By Dr Sandy Gerrard.

As part of the planning conditions imposed by the Planning Inspector at Mynydd y Betws he stated: “No development shall take place within the site until a programme of archaeological work has been implemented in accordance with a written scheme of investigation approved by the Local Planning Authority in consultation with Cadw”

In August 2010 the necessary approval was obtained with a Cadw Officer stating:

“I have read through this WSI and can confirm Cadw’s agreement to what is a comprehensive programme of work linked to the appropriate professional standards.”

Please can someone tell me how can a Written Scheme of Investigation (WSI) which does not include any earthwork recording in a landscape which Cadw described in 2006 as having a “density of visible upstanding archaeological sites and monuments of many periods” be described as comprehensive?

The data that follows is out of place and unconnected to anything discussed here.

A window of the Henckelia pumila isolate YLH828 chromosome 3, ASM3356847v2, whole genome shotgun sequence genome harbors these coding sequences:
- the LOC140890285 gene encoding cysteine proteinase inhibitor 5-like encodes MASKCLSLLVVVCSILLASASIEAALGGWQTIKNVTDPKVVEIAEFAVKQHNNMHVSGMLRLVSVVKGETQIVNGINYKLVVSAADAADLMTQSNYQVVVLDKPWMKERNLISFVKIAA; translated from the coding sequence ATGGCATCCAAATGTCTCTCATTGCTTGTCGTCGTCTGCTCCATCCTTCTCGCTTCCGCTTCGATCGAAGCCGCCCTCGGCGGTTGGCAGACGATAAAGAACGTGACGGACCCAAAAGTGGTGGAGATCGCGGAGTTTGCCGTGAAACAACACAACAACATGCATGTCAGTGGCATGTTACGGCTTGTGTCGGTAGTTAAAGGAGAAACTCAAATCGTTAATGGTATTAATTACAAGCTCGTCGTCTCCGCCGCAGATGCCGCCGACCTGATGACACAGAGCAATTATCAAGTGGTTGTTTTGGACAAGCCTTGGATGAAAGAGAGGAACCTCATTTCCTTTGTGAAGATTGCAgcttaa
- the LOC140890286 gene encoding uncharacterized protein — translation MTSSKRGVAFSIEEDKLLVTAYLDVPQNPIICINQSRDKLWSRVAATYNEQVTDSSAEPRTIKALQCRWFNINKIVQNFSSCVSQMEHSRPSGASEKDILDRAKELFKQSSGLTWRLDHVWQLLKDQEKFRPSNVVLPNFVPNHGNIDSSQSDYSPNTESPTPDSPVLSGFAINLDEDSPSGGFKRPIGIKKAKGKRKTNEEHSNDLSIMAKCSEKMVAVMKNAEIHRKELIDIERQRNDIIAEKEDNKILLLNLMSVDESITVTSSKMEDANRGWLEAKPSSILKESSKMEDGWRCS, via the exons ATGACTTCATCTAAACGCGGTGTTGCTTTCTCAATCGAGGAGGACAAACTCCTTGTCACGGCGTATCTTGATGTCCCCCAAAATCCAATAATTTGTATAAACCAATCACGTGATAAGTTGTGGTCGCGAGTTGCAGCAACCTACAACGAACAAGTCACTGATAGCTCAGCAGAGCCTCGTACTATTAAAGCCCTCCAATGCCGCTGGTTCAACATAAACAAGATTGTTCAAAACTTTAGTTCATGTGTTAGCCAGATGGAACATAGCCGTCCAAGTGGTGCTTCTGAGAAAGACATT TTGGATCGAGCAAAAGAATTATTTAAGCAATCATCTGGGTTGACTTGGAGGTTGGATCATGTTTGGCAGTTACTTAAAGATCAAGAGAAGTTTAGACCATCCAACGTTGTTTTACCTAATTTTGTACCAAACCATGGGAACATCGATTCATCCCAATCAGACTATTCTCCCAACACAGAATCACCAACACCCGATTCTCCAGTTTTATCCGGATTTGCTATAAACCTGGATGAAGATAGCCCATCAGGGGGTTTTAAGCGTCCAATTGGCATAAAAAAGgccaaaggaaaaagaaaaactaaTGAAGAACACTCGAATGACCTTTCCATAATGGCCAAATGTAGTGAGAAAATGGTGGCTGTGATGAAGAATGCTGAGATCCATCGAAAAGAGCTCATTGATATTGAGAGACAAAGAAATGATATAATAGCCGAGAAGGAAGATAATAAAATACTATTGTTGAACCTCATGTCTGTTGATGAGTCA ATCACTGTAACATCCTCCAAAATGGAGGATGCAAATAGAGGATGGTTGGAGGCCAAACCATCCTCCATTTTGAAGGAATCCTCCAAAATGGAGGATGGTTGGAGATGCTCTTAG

Furthermore the Planning Inspector had already stated in his report when mentioning archaeological sites that it would appear from the site inspection that some are not specifically recorded.”

So why did Cadw and Dyfed Archaeological Trust not insist that at least these were recorded prior to destruction?

If they had perhaps a field system through which a road was driven would have at least been noticed before it was destroyed.

Field system on moorland at Mynydd y Betws.

Field system on moorland at Mynydd y Betws.

Field boundaries highlighted in red formed part of a field system at Mynydd y Betws

Field boundaries highlighted in red formed part of a field system at Mynydd y Betws

The same area after the construction of the wind farm. Most of the boundaries were destroyed without any attempt being made to record them.

The same area after the construction of the wind farm. Most of the boundaries were destroyed without any attempt being made to record them.